In a quiet week at the box office, none of the newcomers were particularly impressive, opening the door for a tiny hero to repeat.
Last week's champion, Ant-Man, came in #1 again during its second weekend. The latest installment of the Marvel Cinematic Universe grossed $24.7 million to up its domestic total to $106 million. That's a 56.7 percent decrease from its opening numbers, which were low (but not too low) for a Marvel movie. Internationally, the film has already crossed $226.4 million, meaning this is hardly a loss for Marvel. It's not performing like Guardians of the Galaxy, but it's still doing pretty well for a movie about a guy who talks to ants.
In at #2 is one of this week's fresh arrivals, Pixels (read our review). Adam Sandler's retro game action/comedy could only manage a weak $24 million over its first three days, which is considerably below the expectations analysts had for it going into the weekend. The film actually won Friday with $9.1 million, but word-of-mouth killed its chances of dethroning Ant-Man. Critics trashed this one to death, and audiences are clearly tiring of Sandler's schtick after so many years of poorly-received films. Despite having a premise that looked ripe for cross-generational appeal, Pixels never found its target demographic.
Sometimes, a film like this can be saved by the worldwide gross, but the jury is still out if Pixels can emerge as one of the "bubble" films. The worldwide total is just at $49.4 million. If there's any silver lining, it's that the production budget was a "measly" $88 million, which is lower than your typical summer genre picture. So at the end of the day, there's still a chance that Pixels can turn a profit for Sony. However, it still has a long crawl to reach that point, and with enthusiasm for the project very, very low, it's hard to see how it can turn things around to become a commercial winner for the studio.
In at #3 is Minions, which made $22.1 million during its third weekend. Universal's animated smash is currently at $261.6 domestically.
Coming in at #4 is Trainwreck. The Amy Schumer vehicle held well, as its $17.3 million gross is only a 42.5 percent decrease from its opening weekend numbers. The solid word-of-mouth seems to be helping this bit of counter-programming stay afloat in the middle of summer. The film's domestic total is now at $61.5 million
Rounding out the top five is Southpaw (read our review). The boxing drama turned a lot of heads in the early stages of its marketing thanks to star Jake Gyllenhaal's incredible transformation, but that didn't seem to help the movie sell a lot of tickets. In its first three days, Southpaw grossed $16.5 million. That's in line with the expectations, and it's not a bad figure for a movie of this scale. Making things better is that the production budget (which doesn't include marketing costs, we should point out) was $30 million, meaning there's a very good chance this turns into a decent profit for the Weinstein Company. It just won't be the next Rocky.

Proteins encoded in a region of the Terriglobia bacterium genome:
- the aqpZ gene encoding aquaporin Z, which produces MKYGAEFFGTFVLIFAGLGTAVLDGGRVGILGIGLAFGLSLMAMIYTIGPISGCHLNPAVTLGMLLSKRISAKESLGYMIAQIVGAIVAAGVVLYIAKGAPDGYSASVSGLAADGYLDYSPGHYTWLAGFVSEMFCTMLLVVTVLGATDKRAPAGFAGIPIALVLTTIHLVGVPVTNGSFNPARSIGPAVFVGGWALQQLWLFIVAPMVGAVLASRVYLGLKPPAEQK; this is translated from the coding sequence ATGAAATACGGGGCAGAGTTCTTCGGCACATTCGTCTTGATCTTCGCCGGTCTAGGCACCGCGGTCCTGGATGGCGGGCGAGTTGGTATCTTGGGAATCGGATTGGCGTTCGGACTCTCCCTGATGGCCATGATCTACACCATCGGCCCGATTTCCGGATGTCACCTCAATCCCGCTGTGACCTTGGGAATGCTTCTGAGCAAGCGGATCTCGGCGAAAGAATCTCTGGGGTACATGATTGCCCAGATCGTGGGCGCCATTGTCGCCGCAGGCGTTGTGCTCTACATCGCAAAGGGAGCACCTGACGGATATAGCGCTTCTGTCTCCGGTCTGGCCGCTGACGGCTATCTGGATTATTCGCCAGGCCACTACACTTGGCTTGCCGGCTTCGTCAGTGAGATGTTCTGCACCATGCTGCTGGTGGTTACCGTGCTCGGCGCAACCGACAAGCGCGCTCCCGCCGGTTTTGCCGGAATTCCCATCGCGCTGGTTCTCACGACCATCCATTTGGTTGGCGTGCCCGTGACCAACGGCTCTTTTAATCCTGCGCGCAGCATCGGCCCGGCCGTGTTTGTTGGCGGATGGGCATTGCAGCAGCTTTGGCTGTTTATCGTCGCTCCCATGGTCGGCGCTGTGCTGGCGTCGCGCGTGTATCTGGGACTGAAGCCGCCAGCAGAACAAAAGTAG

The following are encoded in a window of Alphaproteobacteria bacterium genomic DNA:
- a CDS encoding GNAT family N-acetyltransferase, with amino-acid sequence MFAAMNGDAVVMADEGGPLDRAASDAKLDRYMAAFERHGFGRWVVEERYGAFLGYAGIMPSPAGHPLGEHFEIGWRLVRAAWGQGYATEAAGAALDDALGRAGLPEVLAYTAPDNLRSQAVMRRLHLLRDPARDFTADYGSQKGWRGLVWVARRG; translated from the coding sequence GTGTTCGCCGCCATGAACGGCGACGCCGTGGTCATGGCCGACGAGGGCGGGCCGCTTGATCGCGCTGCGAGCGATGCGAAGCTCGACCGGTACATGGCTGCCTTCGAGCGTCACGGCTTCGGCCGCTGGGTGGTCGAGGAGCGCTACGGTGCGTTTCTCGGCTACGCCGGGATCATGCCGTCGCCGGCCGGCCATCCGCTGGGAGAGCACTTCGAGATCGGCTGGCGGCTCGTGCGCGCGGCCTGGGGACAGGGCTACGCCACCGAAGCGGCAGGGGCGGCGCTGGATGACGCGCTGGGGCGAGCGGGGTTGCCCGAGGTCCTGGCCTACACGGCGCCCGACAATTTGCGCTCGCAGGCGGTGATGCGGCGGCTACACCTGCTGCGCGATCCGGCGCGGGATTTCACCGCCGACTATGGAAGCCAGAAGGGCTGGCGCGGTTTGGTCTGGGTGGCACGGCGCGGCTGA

The John Green adaptation Paper Towns (read our review) opens at #6 after making $12.5 million in its first three days. After the big success of last year's The Fault in our Stars ($124.8 million), the hope was for this film to be a lot bigger than it ended up being. Still, the figure isn't too surprising, since Paper Towns had a limited target audience and didn't have the most visible ad campaign to get the masses sucked in. If Fox is looking for consolation, the film's worldwide total ($28.5 million) is more than double the $12 million production budget, meaning the film will still prove to be a worthwhile investment, even if it's not a blockbuster.
Pixar's Inside Out comes in at #7 with $7.3 million. The film is now at $320.3 million.
2015's box office champ Jurassic World finished at #8 seven weeks into its release by posting $6.9 million. The sci-fi smash has now made $623.8 million domestically, which puts it ahead of the first Avengers film on the all-time charts. In an age of superheroes, the T. rex is still the king.
After adding 325 theaters to its location count, Mr. Holmes moved up to #9 and grossed $2.8 million. The small drama is now at $6.4 million domestically.
Finishing off the top ten is Terminator: Genisys. After making $2.4 million this weekend, the sci-fi reboot has now made $85.6 million domestically, illustrating why Paramount is so cautious about green lighting a sequel.
[NOTE: These are only weekend box office estimates - based on Friday and Saturday ticket sales coupled with adjusted expectations for Sunday. Official weekend box office results will be released on Monday, July 27 - at which time we'll update this post with any changes.]
Source: Box Office Mojo
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